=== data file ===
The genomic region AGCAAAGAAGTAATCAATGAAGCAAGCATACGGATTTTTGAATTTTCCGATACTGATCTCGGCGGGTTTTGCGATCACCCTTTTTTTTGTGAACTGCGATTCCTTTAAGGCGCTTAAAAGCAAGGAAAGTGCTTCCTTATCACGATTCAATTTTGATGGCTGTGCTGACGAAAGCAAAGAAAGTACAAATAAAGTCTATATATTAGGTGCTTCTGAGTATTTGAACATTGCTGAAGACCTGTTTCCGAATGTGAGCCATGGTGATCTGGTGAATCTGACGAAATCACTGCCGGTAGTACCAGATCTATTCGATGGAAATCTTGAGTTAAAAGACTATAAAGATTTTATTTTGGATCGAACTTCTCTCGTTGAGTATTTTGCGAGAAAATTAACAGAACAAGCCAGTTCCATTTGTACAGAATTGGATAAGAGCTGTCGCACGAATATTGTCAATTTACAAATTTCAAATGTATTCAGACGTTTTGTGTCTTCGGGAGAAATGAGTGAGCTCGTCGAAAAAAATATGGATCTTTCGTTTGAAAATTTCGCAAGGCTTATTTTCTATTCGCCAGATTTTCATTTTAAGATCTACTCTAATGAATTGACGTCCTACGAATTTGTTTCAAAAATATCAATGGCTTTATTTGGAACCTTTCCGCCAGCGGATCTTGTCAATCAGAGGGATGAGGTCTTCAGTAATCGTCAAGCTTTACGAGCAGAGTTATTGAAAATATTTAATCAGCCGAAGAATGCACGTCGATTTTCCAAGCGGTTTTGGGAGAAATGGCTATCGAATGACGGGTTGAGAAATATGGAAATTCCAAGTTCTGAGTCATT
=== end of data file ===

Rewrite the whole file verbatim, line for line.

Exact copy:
The genomic region AGCAAAGAAGTAATCAATGAAGCAAGCATACGGATTTTTGAATTTTCCGATACTGATCTCGGCGGGTTTTGCGATCACCCTTTTTTTTGTGAACTGCGATTCCTTTAAGGCGCTTAAAAGCAAGGAAAGTGCTTCCTTATCACGATTCAATTTTGATGGCTGTGCTGACGAAAGCAAAGAAAGTACAAATAAAGTCTATATATTAGGTGCTTCTGAGTATTTGAACATTGCTGAAGACCTGTTTCCGAATGTGAGCCATGGTGATCTGGTGAATCTGACGAAATCACTGCCGGTAGTACCAGATCTATTCGATGGAAATCTTGAGTTAAAAGACTATAAAGATTTTATTTTGGATCGAACTTCTCTCGTTGAGTATTTTGCGAGAAAATTAACAGAACAAGCCAGTTCCATTTGTACAGAATTGGATAAGAGCTGTCGCACGAATATTGTCAATTTACAAATTTCAAATGTATTCAGACGTTTTGTGTCTTCGGGAGAAATGAGTGAGCTCGTCGAAAAAAATATGGATCTTTCGTTTGAAAATTTCGCAAGGCTTATTTTCTATTCGCCAGATTTTCATTTTAAGATCTACTCTAATGAATTGACGTCCTACGAATTTGTTTCAAAAATATCAATGGCTTTATTTGGAACCTTTCCGCCAGCGGATCTTGTCAATCAGAGGGATGAGGTCTTCAGTAATCGTCAAGCTTTACGAGCAGAGTTATTGAAAATATTTAATCAGCCGAAGAATGCACGTCGATTTTCCAAGCGGTTTTGGGAGAAATGGCTATCGAATGACGGGTTGAGAAATATGGAAATTCCAAGTTCTGAGTCATT